gargygirl02: What is the evolutionary benefit of kissing?
Considering that kissing releases endorphins, there must be some benefit to it (feel free to correct me if that is an incorrect assumption). So what is the benefit of kissing, and why do humans kiss when a species such as chimpanzees don’t?
Answers and Views:
Answer by digg
cuzz we get turnde on
It helps to encourage sexual arousal. It’s because you get eye contact, taste of lips and smell of an opponent.
It’s because of a human discipline. monkeys can watch in each other eyes and smell each other. People are trying to not to look at someone too much if he sees him and won’t try to smell other people although nature wants us to do it, so when we kiss, we make what nature makes us to do after quite long of holding it in yourself so we fell good.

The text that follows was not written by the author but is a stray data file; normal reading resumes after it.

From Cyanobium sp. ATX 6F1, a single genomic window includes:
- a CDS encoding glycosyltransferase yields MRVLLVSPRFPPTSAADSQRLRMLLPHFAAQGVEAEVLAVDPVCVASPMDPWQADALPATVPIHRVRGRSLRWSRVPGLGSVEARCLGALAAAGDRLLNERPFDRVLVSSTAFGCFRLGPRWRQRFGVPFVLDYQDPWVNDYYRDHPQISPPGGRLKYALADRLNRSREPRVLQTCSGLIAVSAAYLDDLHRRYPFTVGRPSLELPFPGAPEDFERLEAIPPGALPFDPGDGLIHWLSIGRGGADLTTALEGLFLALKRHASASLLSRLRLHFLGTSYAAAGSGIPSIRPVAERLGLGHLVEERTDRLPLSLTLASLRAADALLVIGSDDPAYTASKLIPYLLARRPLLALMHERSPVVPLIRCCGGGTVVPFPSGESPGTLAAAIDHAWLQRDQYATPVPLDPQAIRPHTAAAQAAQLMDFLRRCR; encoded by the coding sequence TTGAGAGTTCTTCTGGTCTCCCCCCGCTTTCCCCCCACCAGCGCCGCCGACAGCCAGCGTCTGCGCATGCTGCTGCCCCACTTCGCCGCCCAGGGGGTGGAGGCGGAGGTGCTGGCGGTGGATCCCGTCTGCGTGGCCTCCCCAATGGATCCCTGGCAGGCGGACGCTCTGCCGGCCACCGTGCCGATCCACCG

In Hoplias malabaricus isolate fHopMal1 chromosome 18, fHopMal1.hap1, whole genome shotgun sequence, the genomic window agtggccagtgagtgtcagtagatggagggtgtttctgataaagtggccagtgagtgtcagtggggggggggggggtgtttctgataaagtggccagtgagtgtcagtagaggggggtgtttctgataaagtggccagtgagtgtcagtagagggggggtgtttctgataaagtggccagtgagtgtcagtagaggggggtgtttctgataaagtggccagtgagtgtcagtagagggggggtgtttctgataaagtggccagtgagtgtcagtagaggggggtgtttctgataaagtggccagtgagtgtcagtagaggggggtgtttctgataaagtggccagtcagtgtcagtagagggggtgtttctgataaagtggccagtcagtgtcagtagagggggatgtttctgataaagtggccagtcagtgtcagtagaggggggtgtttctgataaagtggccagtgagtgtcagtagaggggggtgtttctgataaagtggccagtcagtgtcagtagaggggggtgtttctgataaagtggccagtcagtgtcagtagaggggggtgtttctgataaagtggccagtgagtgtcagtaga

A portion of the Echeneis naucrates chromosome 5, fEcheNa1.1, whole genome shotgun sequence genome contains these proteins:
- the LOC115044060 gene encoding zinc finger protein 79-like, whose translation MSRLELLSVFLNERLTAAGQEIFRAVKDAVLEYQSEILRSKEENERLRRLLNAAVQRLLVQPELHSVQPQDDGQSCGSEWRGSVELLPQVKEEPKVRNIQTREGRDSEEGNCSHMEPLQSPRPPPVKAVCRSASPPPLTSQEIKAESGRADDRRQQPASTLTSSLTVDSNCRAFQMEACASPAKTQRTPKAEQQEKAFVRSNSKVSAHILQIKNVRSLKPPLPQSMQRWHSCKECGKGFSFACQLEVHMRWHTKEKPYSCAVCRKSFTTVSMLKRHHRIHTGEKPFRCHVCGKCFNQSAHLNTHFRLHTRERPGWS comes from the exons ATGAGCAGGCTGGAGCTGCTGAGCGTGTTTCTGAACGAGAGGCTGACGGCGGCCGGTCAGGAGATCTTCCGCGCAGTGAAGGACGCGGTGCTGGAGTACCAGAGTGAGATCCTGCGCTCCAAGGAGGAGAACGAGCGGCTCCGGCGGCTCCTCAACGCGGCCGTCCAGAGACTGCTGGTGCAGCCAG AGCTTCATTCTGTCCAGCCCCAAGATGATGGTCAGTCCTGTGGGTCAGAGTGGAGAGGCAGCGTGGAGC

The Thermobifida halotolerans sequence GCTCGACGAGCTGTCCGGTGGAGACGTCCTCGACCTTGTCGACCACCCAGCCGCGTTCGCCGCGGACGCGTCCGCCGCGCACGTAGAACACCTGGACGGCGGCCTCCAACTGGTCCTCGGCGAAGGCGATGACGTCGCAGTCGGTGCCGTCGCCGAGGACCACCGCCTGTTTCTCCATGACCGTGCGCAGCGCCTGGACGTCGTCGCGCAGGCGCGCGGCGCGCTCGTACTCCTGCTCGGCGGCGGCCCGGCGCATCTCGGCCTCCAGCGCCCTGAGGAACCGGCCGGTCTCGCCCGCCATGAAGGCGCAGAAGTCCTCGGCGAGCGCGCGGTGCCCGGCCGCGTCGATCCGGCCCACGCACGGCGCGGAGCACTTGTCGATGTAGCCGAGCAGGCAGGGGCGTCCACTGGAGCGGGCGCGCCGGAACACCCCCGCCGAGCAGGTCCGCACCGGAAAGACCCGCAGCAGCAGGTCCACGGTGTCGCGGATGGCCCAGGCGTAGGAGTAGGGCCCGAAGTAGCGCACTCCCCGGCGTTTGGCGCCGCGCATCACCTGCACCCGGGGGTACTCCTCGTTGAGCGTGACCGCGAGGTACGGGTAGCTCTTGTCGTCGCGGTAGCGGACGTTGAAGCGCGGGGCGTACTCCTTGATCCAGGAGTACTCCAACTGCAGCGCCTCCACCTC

Btw. that’s very good question.Answer by Freediver
‘Someone’ has given a pretty good answer, but I would add that it’s another social interaction that reinforces the pair bond. In humans, the pair needs to stay together for 10-16 years (depending on race) to rear a child to maturity, and so evolution has developed many more pleasurable things to do to each other than just picking fleas.
Sorry, that’s not very romantic, but it’s true!